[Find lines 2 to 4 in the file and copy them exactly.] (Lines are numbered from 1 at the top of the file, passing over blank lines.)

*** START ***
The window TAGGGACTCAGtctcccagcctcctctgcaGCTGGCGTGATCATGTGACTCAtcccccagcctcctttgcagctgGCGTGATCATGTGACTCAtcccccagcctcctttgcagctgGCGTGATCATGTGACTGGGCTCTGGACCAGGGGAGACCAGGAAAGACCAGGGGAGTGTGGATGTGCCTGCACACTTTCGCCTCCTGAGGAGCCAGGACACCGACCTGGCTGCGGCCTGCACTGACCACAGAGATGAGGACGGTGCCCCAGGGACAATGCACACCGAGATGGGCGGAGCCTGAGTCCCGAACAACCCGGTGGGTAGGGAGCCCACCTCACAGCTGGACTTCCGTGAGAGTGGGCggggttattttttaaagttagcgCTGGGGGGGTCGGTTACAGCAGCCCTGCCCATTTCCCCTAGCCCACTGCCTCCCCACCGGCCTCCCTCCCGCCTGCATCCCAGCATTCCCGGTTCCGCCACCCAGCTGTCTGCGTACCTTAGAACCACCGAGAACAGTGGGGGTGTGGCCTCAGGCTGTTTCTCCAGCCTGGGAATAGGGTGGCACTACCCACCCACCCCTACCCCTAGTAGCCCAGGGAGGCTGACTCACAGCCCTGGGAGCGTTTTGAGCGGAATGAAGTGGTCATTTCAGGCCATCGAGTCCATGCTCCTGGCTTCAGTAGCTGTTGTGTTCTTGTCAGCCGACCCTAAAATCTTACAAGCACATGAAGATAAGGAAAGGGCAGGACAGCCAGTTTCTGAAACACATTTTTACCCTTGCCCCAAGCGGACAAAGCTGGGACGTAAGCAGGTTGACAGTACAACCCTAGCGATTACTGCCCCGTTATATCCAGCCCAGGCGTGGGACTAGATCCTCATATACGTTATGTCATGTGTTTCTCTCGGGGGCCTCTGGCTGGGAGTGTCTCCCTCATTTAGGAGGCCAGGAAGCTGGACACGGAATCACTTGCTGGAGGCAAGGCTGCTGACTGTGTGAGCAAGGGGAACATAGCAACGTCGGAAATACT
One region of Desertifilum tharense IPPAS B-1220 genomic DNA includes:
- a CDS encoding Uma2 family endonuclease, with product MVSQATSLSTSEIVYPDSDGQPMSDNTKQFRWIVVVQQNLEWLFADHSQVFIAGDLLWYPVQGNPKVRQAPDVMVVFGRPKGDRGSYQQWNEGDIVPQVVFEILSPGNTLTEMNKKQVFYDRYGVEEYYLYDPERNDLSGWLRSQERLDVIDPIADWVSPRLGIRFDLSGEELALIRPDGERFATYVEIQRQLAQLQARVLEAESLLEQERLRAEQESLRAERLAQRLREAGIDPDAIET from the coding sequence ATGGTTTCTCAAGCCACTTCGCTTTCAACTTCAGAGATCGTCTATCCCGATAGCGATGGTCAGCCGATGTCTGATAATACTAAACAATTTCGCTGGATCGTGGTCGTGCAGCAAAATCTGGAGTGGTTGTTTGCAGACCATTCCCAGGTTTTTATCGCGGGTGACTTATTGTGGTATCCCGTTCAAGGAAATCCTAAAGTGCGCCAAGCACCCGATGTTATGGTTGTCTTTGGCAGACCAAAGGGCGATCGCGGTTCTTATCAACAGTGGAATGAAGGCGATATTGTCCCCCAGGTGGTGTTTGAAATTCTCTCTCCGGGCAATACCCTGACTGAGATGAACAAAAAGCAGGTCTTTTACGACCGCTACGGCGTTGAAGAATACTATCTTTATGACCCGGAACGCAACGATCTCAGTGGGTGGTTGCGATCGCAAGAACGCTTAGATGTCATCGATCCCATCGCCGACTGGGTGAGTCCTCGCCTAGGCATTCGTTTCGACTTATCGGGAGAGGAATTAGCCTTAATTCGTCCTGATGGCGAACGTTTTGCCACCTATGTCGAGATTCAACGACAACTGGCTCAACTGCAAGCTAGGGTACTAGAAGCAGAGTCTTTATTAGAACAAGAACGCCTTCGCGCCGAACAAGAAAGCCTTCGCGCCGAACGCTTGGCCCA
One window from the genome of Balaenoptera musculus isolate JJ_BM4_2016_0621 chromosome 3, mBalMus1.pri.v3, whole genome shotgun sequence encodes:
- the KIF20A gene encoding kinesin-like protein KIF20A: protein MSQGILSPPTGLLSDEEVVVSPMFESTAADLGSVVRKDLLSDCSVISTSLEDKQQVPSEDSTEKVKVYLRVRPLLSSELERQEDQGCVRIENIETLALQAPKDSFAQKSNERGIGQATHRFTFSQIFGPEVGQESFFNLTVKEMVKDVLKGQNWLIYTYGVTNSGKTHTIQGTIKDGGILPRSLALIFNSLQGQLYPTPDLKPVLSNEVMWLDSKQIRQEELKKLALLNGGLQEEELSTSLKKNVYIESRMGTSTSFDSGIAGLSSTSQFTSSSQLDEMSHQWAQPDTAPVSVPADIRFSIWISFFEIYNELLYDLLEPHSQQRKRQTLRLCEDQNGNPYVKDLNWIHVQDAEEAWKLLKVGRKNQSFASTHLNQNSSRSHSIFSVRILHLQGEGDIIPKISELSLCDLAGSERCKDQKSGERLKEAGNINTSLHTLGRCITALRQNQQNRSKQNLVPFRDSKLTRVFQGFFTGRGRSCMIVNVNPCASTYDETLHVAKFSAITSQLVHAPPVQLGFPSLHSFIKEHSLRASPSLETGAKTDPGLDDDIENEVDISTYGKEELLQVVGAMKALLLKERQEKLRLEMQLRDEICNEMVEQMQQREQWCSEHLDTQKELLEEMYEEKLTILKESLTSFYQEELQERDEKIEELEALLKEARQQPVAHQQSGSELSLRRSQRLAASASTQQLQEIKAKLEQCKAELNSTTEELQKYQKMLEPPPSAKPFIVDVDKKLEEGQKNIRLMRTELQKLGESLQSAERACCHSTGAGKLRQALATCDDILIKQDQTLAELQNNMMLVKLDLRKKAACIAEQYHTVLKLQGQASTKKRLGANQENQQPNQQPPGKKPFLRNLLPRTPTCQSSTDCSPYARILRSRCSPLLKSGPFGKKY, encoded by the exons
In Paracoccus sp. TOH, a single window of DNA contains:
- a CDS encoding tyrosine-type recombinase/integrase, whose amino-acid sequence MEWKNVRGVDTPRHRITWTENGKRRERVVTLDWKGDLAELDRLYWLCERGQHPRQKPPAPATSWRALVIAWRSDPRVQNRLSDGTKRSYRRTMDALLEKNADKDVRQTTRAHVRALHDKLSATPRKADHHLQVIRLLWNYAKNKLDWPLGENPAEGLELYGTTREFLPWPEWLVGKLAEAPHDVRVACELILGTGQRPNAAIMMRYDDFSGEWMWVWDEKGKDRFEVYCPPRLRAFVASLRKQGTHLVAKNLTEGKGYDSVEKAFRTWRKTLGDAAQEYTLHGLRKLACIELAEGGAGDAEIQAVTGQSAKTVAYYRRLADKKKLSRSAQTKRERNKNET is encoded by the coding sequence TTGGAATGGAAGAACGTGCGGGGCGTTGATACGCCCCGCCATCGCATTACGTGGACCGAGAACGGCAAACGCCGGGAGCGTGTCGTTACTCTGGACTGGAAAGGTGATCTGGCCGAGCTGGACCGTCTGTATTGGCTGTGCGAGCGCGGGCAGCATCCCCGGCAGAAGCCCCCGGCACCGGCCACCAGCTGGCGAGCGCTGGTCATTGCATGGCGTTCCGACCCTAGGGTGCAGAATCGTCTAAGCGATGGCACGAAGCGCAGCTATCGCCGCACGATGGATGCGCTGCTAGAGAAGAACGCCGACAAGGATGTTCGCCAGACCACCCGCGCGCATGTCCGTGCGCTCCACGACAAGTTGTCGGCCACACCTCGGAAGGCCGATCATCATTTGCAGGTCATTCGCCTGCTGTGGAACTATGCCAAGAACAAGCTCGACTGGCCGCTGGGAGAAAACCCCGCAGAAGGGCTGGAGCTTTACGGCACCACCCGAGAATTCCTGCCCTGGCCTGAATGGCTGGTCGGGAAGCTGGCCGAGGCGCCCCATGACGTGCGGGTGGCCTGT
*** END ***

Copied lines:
One region of Desertifilum tharense IPPAS B-1220 genomic DNA includes:
- a CDS encoding Uma2 family endonuclease, with product MVSQATSLSTSEIVYPDSDGQPMSDNTKQFRWIVVVQQNLEWLFADHSQVFIAGDLLWYPVQGNPKVRQAPDVMVVFGRPKGDRGSYQQWNEGDIVPQVVFEILSPGNTLTEMNKKQVFYDRYGVEEYYLYDPERNDLSGWLRSQERLDVIDPIADWVSPRLGIRFDLSGEELALIRPDGERFATYVEIQRQLAQLQARVLEAESLLEQERLRAEQESLRAERLAQRLREAGIDPDAIET from the coding sequence ATGGTTTCTCAAGCCACTTCGCTTTCAACTTCAGAGATCGTCTATCCCGATAGCGATGGTCAGCCGATGTCTGATAATACTAAACAATTTCGCTGGATCGTGGTCGTGCAGCAAAATCTGGAGTGGTTGTTTGCAGACCATTCCCAGGTTTTTATCGCGGGTGACTTATTGTGGTATCCCGTTCAAGGAAATCCTAAAGTGCGCCAAGCACCCGATGTTATGGTTGTCTTTGGCAGACCAAAGGGCGATCGCGGTTCTTATCAACAGTGGAATGAAGGCGATATTGTCCCCCAGGTGGTGTTTGAAATTCTCTCTCCGGGCAATACCCTGACTGAGATGAACAAAAAGCAGGTCTTTTACGACCGCTACGGCGTTGAAGAATACTATCTTTATGACCCGGAACGCAACGATCTCAGTGGGTGGTTGCGATCGCAAGAACGCTTAGATGTCATCGATCCCATCGCCGACTGGGTGAGTCCTCGCCTAGGCATTCGTTTCGACTTATCGGGAGAGGAATTAGCCTTAATTCGTCCTGATGGCGAACGTTTTGCCACCTATGTCGAGATTCAACGACAACTGGCTCAACTGCAAGCTAGGGTACTAGAAGCAGAGTCTTTATTAGAACAAGAACGCCTTCGCGCCGAACAAGAAAGCCTTCGCGCCGAACGCTTGGCCCA
One window from the genome of Balaenoptera musculus isolate JJ_BM4_2016_0621 chromosome 3, mBalMus1.pri.v3, whole genome shotgun sequence encodes: